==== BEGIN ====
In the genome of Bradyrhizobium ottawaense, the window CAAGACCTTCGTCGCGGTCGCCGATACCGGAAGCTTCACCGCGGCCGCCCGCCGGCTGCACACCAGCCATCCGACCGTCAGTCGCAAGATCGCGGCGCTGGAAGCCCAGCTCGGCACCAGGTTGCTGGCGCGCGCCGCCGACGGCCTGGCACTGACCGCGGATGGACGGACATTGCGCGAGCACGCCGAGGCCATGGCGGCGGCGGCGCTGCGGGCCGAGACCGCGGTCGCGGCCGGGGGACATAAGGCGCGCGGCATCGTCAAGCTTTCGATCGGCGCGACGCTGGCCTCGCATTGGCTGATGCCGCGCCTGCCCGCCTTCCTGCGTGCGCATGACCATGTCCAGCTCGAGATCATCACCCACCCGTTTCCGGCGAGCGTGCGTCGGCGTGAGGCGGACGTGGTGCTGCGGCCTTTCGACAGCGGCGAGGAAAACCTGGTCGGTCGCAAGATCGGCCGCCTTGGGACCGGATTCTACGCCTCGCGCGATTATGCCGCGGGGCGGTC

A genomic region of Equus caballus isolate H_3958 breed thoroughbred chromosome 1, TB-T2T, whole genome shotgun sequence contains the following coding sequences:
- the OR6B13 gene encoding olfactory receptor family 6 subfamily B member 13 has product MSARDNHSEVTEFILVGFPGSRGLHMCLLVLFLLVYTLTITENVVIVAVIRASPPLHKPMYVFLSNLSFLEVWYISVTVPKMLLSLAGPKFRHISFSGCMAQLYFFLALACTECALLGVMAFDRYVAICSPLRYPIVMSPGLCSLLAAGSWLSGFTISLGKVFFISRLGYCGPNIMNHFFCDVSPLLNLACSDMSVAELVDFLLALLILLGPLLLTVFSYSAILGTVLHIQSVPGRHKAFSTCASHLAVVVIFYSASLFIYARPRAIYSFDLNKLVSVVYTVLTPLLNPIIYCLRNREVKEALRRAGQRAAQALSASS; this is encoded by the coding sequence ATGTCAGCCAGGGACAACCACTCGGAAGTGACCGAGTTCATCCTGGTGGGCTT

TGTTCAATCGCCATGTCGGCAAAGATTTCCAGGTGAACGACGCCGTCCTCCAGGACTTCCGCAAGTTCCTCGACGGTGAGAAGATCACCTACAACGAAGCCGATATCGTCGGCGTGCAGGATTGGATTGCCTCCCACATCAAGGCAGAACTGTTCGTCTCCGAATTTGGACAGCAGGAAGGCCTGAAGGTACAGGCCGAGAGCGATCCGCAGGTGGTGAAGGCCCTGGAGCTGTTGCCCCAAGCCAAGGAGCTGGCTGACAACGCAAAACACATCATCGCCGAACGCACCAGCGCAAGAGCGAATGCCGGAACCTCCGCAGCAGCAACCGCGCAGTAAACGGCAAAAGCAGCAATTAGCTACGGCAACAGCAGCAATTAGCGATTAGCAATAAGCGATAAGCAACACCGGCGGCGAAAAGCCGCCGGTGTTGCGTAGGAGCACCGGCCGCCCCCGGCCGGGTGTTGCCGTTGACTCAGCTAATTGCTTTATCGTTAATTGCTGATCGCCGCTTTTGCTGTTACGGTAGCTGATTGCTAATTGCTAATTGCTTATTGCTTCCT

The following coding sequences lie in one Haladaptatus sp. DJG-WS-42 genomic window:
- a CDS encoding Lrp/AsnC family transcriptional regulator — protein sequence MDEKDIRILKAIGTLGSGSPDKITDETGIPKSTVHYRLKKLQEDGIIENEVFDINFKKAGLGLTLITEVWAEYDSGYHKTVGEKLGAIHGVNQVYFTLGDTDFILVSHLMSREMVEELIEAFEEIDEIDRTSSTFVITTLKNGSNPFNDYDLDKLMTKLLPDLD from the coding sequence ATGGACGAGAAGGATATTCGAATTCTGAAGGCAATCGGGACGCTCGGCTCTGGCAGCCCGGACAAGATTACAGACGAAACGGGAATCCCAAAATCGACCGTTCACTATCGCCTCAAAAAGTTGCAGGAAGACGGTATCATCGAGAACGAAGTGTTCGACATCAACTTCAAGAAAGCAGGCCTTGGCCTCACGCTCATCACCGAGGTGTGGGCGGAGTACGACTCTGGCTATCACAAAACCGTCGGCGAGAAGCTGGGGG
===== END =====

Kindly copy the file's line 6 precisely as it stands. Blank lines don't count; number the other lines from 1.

- a CDS encoding Lrp/AsnC family transcriptional regulator — protein sequence MDEKDIRILKAIGTLGSGSPDKITDETGIPKSTVHYRLKKLQEDGIIENEVFDINFKKAGLGLTLITEVWAEYDSGYHKTVGEKLGAIHGVNQVYFTLGDTDFILVSHLMSREMVEELIEAFEEIDEIDRTSSTFVITTLKNGSNPFNDYDLDKLMTKLLPDLD from the coding sequence ATGGACGAGAAGGATATTCGAATTCTGAAGGCAATCGGGACGCTCGGCTCTGGCAGCCCGGACAAGATTACAGACGAAACGGGAATCCCAAAATCGACCGTTCACTATCGCCTCAAAAAGTTGCAGGAAGACGGTATCATCGAGAACGAAGTGTTCGACATCAACTTCAAGAAAGCAGGCCTTGGCCTCACGCTCATCACCGAGGTGTGGGCGGAGTACGACTCTGGCTATCACAAAACCGTCGGCGAGAAGCTGGGGG